VOICE: Japan ... was shaken when North Korea fired a three-stage rocket over northern Japan into the Pacific in August 1998. In response, Tokyo suspended food donations to the famine- stricken country. However, the government of Prime Minister Keizo Obuchi has now relented, announcing that it will give North Korea 100- tons of rice. /// OPT /// In addition, it will follow through on a decision to reopen talks on normalizing relations with Pyongyang. /// END OPT /// ... However, there has been suspicion that the aid was diverted by North Korea to feed the army. Now those suspicions have been strengthened by extensive military exercises carried out in North Korea, described as the heaviest winter training cycle in recent years. This suggests that despite the famine, North Korea is providing substantial amounts of food to the military, casting doubt on the entire policy of contributing food just when Japan is about to resume its contributions. /// OPT /// North Korea continues to keep Washington, Seoul and Tokyo guessing about its intentions. /// END OPT ///

    TEXT: As regards China's efforts to enter the global trading organization, while at the same time, rattling its saber toward Taiwan, the Chicago Tribune thinks Beijing's diplomacy is at cross purposes.

    VOICE: Last week China again threatened war against Taiwan, this time in an editorial in the Liberation Army Daily that promised a "blood- soaked battle" to protest China's territorial integrity. ... President Clinton has been walking a fine line, issuing muted expressions of concern over the Chinese threats while at the same time launching a major administration drive to get Congress to approve permanent "normal" trade status for China. /// OPT /// ... But in launching what may be the biggest legislative battle of his final year in office, [Mr.] Clinton barely mentioned Taiwan ... He chose ... to counter conservative critics of the bill ... by arguing that engagement with China and opening new markets there are the best way to undermine control by the communist government in Beijing. That may well be, but /// END OPT /// [Mr.] Clinton also should be making it absolutely clear that bellicose behavior is unacceptable...

    TEXT: Today's San Francisco Chronicle decries the current political squabble that is holding up the selection of a new chief for the International Monetary Fund.

    VOICE: By custom the top job goes to a European. This is an anachronism ... the United States and other non-European countries would like to change. A leader - - most likely a savvy international economist - - should be sought among the 182-member nations, not just the Euro-club. ... A new future awaits the fund, which has evolved from its early beginnings. It should moderate its policies and hear its critics, but it should not be banished from the job of repairing the global economy.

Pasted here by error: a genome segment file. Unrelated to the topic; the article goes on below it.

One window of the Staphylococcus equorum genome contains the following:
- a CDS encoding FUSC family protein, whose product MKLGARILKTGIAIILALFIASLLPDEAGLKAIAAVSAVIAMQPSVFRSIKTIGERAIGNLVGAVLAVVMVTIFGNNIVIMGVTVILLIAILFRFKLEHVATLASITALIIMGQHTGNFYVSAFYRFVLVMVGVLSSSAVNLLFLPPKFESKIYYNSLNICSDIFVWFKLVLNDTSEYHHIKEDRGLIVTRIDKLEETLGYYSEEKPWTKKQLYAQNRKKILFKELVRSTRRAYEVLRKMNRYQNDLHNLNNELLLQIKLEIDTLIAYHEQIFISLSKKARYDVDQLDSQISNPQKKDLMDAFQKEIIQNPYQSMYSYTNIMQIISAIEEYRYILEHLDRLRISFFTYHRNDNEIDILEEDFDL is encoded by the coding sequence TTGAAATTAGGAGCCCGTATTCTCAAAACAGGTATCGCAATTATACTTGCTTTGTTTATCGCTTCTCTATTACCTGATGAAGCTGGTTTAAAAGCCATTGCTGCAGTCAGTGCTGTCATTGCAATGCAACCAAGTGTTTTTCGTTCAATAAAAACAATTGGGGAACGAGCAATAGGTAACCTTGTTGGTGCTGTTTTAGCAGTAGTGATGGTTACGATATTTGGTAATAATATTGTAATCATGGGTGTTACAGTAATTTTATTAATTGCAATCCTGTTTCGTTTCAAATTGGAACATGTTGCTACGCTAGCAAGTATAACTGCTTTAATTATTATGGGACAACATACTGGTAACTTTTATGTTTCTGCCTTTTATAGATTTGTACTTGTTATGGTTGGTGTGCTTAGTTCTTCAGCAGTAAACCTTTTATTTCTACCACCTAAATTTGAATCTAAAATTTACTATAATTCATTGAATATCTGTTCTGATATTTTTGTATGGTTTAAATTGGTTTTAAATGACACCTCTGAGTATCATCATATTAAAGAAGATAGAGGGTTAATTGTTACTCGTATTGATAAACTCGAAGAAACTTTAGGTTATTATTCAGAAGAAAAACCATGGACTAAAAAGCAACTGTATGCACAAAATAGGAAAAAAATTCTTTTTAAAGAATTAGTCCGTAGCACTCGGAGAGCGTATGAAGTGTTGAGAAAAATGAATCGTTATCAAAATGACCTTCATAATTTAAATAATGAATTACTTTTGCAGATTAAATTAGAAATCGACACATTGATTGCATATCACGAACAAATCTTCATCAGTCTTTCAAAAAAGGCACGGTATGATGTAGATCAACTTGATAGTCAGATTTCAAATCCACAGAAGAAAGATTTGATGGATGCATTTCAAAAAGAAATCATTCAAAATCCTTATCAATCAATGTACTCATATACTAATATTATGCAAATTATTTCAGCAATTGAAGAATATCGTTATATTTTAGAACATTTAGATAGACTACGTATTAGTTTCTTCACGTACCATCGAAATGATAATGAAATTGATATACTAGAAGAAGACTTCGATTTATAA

TEXT: There is still hope that in Northern Ireland the Irish Republican Army can be persuaded to begin handing in its arms and explosives, and the Irish peace process revitalized. The Dallas Morning News still holds out hope, but barely:

    VOICE: If political sagacity were a shamrock, the I-R-A would possess a leafless stem. Under the 1998 Good Friday accord between unionists and nationalists, the I-R-A has obtained that which 10-years ago would have been inconceivable: home rule. Its political adjunct, Sinn Fein, had a place in the new provincial government. ... Today, most of the gains of the accord remain intact, as does the two and one-half year-old I-R-A cease-fire. The prisoner releases and police reforms will continue. ... The British and Irish governments will, in all likelihood, maintain their constructive dialogue. But a resumption of home rule seems a distant prospect. And all because the I-R-A refuses to make so much as a token gesture of good will.

    TEXT: On that note, we conclude this sampling of editorial comment from the pages of Monday's U-S press.
    NEB/ANG/RAE 13-Mar-2000 11:14 AM EDT (13-Mar-2000 1614 UTC)
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    Source: Voice of America